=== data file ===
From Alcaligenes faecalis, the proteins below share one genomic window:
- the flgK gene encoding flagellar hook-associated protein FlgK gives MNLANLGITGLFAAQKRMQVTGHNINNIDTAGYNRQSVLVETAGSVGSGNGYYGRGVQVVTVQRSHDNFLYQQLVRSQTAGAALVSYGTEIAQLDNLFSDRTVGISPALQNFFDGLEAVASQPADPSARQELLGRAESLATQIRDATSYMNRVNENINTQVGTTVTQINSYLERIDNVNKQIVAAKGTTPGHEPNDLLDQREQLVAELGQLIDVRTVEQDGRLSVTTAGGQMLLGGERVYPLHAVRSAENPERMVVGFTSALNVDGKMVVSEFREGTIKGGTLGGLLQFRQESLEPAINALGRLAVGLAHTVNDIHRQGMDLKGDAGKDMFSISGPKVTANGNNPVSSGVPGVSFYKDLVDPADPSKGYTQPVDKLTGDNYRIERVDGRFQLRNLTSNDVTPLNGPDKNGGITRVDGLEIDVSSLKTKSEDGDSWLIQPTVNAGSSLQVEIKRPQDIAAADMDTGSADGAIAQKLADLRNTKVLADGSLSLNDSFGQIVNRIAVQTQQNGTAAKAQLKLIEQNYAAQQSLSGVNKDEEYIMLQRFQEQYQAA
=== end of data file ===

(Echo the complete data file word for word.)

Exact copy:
From Alcaligenes faecalis, the proteins below share one genomic window:
- the flgK gene encoding flagellar hook-associated protein FlgK gives MNLANLGITGLFAAQKRMQVTGHNINNIDTAGYNRQSVLVETAGSVGSGNGYYGRGVQVVTVQRSHDNFLYQQLVRSQTAGAALVSYGTEIAQLDNLFSDRTVGISPALQNFFDGLEAVASQPADPSARQELLGRAESLATQIRDATSYMNRVNENINTQVGTTVTQINSYLERIDNVNKQIVAAKGTTPGHEPNDLLDQREQLVAELGQLIDVRTVEQDGRLSVTTAGGQMLLGGERVYPLHAVRSAENPERMVVGFTSALNVDGKMVVSEFREGTIKGGTLGGLLQFRQESLEPAINALGRLAVGLAHTVNDIHRQGMDLKGDAGKDMFSISGPKVTANGNNPVSSGVPGVSFYKDLVDPADPSKGYTQPVDKLTGDNYRIERVDGRFQLRNLTSNDVTPLNGPDKNGGITRVDGLEIDVSSLKTKSEDGDSWLIQPTVNAGSSLQVEIKRPQDIAAADMDTGSADGAIAQKLADLRNTKVLADGSLSLNDSFGQIVNRIAVQTQQNGTAAKAQLKLIEQNYAAQQSLSGVNKDEEYIMLQRFQEQYQAA